“We do research to cure cancer in children and adolescents”

A lab visit to Prof. Claudia Rössig / interview series by the Cells in Motion Cluster of Excellence
Pediatrician Prof. Claudia Rössig is a member of the Cells in Motion Cluster of Excellence and director of the Department of Pediatric Hematology and Oncology of University Children’s Hospital Muenster.
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Prof. Rössig, what scientific topic are you working on right now?

We are modifying patients’ immune cells – so-called T cells – in such a way that they recognize cancer cells and destroy them, or at least keep them in check – for a whole lifetime, if possible. After many years of research we have scored our first successes with this strategy in patients with a special form of leukaemia. Researchers and physicians are currently carrying out clinical studies with the modified T cells, also in Germany and at our hospital. At the same time, in our laboratory we are continuing to develop this approach for effectively treating not only leukemias, but also solid tumours. As a paediatric oncologist I work in particular on tumours in bones and soft tissues in children and adolescents, so-called sarcomas. Compared with leukaemias, T cells have much more difficulties to reach these tumour cells. While tumours are growing in size, they surround themselves with healthy cells which they influence in such a way that they support a tumour in its growth and spread. These surrounding cells also disable the immune system to recognize and lyse tumour cells. We are developing strategies that allow T cells to recognize tumour cells more effectively and to overcome barriers in the tumour environment. For this purpose, we have to understand in more detail which mechanisms paralyse and destroy immune cells in childhood cancers. 

What characterizes you personally as a scientist?

What motivates me are the daily encounters with cancer-sick children and adolescents. Although we are able to cure many patients, current treatments are very stressful and, not infrequently, leave behind serious long-term effects. And we still can not cure all children and adolescents. This is what motivates the team at our hospital, as well as our research labs, to look for new forms of treatment.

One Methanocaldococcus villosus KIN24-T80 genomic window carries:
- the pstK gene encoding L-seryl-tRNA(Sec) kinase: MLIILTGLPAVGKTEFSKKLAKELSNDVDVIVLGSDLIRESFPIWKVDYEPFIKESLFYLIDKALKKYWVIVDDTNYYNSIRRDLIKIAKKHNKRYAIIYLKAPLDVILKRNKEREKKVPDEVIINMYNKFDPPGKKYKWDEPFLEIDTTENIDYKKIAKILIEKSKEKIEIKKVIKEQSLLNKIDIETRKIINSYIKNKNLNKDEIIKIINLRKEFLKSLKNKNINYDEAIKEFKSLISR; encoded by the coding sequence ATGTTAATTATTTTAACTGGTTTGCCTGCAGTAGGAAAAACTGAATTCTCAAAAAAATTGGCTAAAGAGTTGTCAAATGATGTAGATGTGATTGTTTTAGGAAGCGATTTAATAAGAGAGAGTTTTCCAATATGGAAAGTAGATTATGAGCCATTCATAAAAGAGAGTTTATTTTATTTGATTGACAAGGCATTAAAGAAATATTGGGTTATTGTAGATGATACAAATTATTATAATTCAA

What is your greatest aim as a scientist?

I’d like to see children and adolescents grow up and have healthy lives after our research has helped them to survive a previously incurable cancer. We do our research to cure cancer in children and adolescents.

What’s your favourite toy for research – and what is it able to do?

Just recently we purchased two pieces of equipment which help us to understand mechanisms of immune defence against tumours and to translate this research into clinical applications. One of the instruments semi-automatically produces modified T cells directed against leukaemia cells. The conventional way to produce the cells involved considerable effort by a large number of specially trained staff in high-tech labs. It was too inefficient for any broad application of the cells. The whole process now takes place in a case which is not larger than a printer.

The second piece of equipment, a multicolour imager, can be compared to a special microscope. It allows us to mark the various cell types of which a tumour is composed. With this colour coding we gain a much deeper understanding of how T cells and cancer cells communicate with one another, and how cancer cells defend themselves against attacks by the immune system.

Can you remember your happiest moment as a scientist?

I’m still waiting for the day when our research definitively cures a patient who would not survive with current standard treatment alone.

And what was your biggest frustration?

As a post-doc there was a moment when I thought I would never become a successful scientist. After a year and a half of research I had found a certain protein on the surface of tumour cells. I had reason to believe that this protein was a suitable target for immunotherapy. The precise analysis of what I had assumed was a tumour protein was frustrating: it was a bacterial component. I was a young researcher at the time, and my world just collapsed.

Which scientific phenomenon still regularly fascinates you today?

The efficiency of our immune system fascinates me, especially of the T cells. Only when the immune system stops functioning it becomes apparent how elegantly the body defends itself against intruders. Every day on my ward rounds I see patients who have a severely limited immune function and, as a result, considerable health problems. Some viruses such as Epstein-Barr virus or cytomegalovirus can cause life-threatening infections if the immune function is impaired whereas a healthy immune system effectively protects the body against serious viral infections. I find this very impressive and motivating to continue looking for strategies which enable an effective immune rejection of tumour cells.